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Considerations to Reduce Passive Intermodulation (PIM)

Posted by James Donovan on 21 June 2017 Connect with James on LinkedIn Estimated reading time: 2 minutes

For a wireless cellular network to achieve its full operating potential, each sector within the network must perform up to its design standard. Reducing Passive Intermodulation (PIM) is a key component of maintaining an efficient network.

When this does not occur, the economic impact to the service provider can be substantial:

  • Lost revenue at that site
  • Customer dissatisfaction and churn
  • Increased infrastructure cost
  • Reduction in cell site coverage area

To achieve the full operating potential of each node in the network, each Radio Frequency (RF) component and interconnection of RF path components must be properly installed, verified and maintained to insure optimum performance over time.


Understand the RF Path To Maximize Performance

Viewed from the RF perspective, to maximize performance, it is essential that:

  • The carrier signals be efficiently propagated from the transmitter output through the RF path components with minimum loss and distortion.
  • Upon reception of the RF signal from the handset at the base station antenna, the signal must be efficiently propagated back to the base station receiver.
  • Interference/noise at the base station receiver within the frequency band of the handset uplink signals must be lower in magnitude than the receiver noise floor.

There are more components than ever in the RF path; each additional component is another potential source of signal degradation. All of these components contribute to INCREASING system Insertion Loss and REDUCING the overall Return Loss value, which simply stated means “The system performance is getting worse”.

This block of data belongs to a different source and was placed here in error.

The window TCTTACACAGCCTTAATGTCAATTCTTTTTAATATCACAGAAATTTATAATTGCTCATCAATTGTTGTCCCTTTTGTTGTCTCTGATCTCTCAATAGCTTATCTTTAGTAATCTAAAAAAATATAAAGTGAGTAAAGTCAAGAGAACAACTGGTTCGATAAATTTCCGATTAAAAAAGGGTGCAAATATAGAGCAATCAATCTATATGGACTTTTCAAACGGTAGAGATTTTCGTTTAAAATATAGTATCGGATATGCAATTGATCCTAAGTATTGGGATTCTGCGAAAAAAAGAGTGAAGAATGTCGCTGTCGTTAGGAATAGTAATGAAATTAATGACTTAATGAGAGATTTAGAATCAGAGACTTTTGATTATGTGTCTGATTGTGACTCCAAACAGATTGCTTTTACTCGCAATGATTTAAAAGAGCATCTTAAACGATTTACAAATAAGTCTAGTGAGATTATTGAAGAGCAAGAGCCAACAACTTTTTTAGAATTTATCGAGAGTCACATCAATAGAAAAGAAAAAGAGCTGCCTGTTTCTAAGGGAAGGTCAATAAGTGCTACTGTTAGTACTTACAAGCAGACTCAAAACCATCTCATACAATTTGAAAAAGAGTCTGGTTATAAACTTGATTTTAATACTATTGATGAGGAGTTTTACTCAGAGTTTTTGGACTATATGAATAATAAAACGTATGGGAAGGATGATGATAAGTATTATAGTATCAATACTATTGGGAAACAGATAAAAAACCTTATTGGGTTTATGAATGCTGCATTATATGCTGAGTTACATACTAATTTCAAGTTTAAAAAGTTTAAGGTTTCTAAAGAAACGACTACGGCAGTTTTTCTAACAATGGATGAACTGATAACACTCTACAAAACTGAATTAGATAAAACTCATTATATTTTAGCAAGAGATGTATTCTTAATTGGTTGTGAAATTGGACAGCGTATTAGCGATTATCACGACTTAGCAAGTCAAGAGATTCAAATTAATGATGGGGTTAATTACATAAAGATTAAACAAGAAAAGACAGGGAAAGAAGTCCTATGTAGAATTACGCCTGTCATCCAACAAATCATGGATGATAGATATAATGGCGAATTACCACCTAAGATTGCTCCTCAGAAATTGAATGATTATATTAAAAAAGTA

Wireless operators have invested a lot of money into 3G and 4G networks and will continue to do so for the next generation of technologies. These investments are often overlaid on the existing network, utilizing existing tower equipment such as coaxial feeder cable, filters and base station antennas.


How to Fix Signal Degradation

Operators are increasingly taking steps to avoid potential signal degradation that can result from overlays, especially when adding new frequency bands. Passive Intermodulation (PIM), being one of the causes of signal degradation, is enough of an issue today that many operators are deploying PIM testing equipment to the field to confirm PIM performance of the site.

The net result? The incidence and cost of PIM is no longer simply a nuisance, it is a critical threat to network efficiency, channel capacity, and bottom line profit.

Get certified to avoid these issues with the SP6160 course at the CommScope Infrastructure Academy, or view our other courses in our eBook here to better understand the passive infrastructure that underpins your network.